GREEN BAY, Wis. (WFRV)- As the investigations into a number of deadly mass shootings that have happened across the country, there are new conversations surrounding the “Red Flag Laws” which have been enacted in 17 states and the District of Columbia. “The reason they call it a red flag law is because there are some warning signs that are very clear to people who know what they’re looking at,” said Michael P. Lawlor of the University of New Haven.

There are some common elements of the Red Flag Law that can be found in each of the 17 states and D.C. Only certain individuals are allowed to petition the court for an order to restrict someone from possessing firearms. In some states, that selected individual would be a law enforcement officer. A preliminary order would go into effect between two and twenty-one days without notice. Proof is needed of significant risk or danger. Once in place, the individual would have to surrender their firearm and ammunition to police. The final order would be in effect for one year and in most states that can be renewed if deemed necessary.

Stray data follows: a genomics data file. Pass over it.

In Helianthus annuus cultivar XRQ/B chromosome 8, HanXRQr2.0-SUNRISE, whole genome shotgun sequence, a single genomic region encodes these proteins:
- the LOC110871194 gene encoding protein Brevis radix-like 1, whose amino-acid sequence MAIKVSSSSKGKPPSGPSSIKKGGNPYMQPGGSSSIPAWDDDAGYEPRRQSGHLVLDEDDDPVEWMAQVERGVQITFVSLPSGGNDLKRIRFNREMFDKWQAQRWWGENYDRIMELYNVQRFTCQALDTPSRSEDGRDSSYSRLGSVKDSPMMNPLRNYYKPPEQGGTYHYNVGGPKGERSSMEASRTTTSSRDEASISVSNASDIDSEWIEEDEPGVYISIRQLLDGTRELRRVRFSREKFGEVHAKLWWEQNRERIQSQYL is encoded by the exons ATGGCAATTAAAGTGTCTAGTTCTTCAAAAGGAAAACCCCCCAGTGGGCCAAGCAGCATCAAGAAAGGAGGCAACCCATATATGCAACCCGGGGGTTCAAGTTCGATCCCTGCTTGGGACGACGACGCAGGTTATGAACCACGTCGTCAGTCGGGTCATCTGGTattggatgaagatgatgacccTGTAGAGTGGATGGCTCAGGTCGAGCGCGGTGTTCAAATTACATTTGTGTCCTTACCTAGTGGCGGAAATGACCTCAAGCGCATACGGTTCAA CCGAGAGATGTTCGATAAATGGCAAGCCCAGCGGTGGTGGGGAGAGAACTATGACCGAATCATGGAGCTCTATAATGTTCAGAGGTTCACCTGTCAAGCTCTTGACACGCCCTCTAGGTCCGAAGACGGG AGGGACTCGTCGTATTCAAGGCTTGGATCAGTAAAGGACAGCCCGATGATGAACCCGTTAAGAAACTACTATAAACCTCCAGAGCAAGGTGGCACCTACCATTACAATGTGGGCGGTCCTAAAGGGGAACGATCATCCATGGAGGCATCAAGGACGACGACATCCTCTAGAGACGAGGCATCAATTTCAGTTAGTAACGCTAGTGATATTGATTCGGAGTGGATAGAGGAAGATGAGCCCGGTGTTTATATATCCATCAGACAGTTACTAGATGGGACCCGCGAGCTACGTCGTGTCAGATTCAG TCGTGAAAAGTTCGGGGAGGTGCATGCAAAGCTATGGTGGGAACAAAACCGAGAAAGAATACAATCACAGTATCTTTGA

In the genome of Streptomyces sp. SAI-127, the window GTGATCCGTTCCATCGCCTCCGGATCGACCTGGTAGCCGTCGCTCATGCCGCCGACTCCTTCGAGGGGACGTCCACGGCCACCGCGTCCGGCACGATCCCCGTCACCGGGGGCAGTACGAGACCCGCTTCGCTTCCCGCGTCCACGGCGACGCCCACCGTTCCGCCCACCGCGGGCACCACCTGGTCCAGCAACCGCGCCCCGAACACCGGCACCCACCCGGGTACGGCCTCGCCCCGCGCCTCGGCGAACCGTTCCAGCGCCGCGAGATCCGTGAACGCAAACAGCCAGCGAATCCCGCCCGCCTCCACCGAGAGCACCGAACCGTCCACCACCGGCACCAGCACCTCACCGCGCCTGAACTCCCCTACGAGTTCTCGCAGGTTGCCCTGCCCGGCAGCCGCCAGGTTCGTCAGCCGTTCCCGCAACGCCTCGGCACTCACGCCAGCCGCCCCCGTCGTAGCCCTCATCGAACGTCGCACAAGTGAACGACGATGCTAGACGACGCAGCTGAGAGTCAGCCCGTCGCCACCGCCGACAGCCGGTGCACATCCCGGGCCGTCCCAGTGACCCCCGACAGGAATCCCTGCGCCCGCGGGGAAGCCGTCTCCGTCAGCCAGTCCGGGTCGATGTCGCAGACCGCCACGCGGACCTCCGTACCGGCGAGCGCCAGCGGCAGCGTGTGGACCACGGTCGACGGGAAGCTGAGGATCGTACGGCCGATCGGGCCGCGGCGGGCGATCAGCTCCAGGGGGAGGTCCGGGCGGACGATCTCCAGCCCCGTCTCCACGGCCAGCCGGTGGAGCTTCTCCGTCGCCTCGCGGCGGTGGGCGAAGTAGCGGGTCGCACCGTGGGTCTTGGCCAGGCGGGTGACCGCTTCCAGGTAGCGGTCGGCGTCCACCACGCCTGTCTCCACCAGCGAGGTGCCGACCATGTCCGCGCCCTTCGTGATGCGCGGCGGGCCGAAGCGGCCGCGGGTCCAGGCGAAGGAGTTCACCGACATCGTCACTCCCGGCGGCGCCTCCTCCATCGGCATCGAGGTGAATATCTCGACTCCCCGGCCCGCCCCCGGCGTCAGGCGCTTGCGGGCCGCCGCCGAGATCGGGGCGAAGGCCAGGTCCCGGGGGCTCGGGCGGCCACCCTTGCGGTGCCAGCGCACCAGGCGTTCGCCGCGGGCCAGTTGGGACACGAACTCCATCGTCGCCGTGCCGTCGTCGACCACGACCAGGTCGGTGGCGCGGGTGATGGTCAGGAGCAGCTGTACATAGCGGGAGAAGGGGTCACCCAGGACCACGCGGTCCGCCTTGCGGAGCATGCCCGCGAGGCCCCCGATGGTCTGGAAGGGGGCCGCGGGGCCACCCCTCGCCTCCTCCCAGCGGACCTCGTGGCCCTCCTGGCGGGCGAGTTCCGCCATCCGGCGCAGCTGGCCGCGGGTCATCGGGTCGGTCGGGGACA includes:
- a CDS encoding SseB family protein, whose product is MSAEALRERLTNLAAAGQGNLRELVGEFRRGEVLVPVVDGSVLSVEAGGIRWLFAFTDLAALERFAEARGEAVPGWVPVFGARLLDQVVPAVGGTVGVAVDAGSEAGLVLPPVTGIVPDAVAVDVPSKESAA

Opponents of the law say there are constitutional concerns surrounding amendments like the right to own a firearm and the right to due process. “There is a culture in this state of Wisconsin, that is oriented to protecting gun rights, which are obviously protected under the constitution,” said Jerry Podair, Political Science Professor at Lawrence University. Podair says there is a sense that even with reasonable restrictions on gun use, it could be viewed as a slippery slope. “If there were smaller changes in reform, that might work better than a blanket huge sweep,” said Podair.

The Biden administration is reportedly working on sweeping gun reform in light of the shootings that have occurred. In 2019, Governor Tony Evers tried unsuccessfully to bring the Red Flag law to the state. It is unclear at this time if he will reintroduce the law in the future.